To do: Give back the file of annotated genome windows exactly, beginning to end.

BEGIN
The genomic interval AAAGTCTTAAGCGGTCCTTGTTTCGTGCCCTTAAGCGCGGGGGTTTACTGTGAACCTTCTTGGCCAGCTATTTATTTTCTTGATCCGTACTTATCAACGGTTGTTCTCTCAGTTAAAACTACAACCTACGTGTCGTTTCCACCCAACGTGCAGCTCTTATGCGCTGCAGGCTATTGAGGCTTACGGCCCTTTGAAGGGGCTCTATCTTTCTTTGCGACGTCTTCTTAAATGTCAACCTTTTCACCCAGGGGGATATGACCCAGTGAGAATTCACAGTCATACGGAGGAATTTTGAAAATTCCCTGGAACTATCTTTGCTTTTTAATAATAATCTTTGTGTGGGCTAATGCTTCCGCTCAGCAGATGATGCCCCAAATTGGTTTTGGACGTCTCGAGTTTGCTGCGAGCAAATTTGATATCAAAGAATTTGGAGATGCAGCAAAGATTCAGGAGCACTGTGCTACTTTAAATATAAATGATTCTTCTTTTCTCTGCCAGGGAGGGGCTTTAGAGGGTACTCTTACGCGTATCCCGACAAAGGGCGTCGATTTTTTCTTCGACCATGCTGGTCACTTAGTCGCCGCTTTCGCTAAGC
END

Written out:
The genomic interval AAAGTCTTAAGCGGTCCTTGTTTCGTGCCCTTAAGCGCGGGGGTTTACTGTGAACCTTCTTGGCCAGCTATTTATTTTCTTGATCCGTACTTATCAACGGTTGTTCTCTCAGTTAAAACTACAACCTACGTGTCGTTTCCACCCAACGTGCAGCTCTTATGCGCTGCAGGCTATTGAGGCTTACGGCCCTTTGAAGGGGCTCTATCTTTCTTTGCGACGTCTTCTTAAATGTCAACCTTTTCACCCAGGGGGATATGACCCAGTGAGAATTCACAGTCATACGGAGGAATTTTGAAAATTCCCTGGAACTATCTTTGCTTTTTAATAATAATCTTTGTGTGGGCTAATGCTTCCGCTCAGCAGATGATGCCCCAAATTGGTTTTGGACGTCTCGAGTTTGCTGCGAGCAAATTTGATATCAAAGAATTTGGAGATGCAGCAAAGATTCAGGAGCACTGTGCTACTTTAAATATAAATGATTCTTCTTTTCTCTGCCAGGGAGGGGCTTTAGAGGGTACTCTTACGCGTATCCCGACAAAGGGCGTCGATTTTTTCTTCGACCATGCTGGTCACTTAGTCGCCGCTTTCGCTAAGC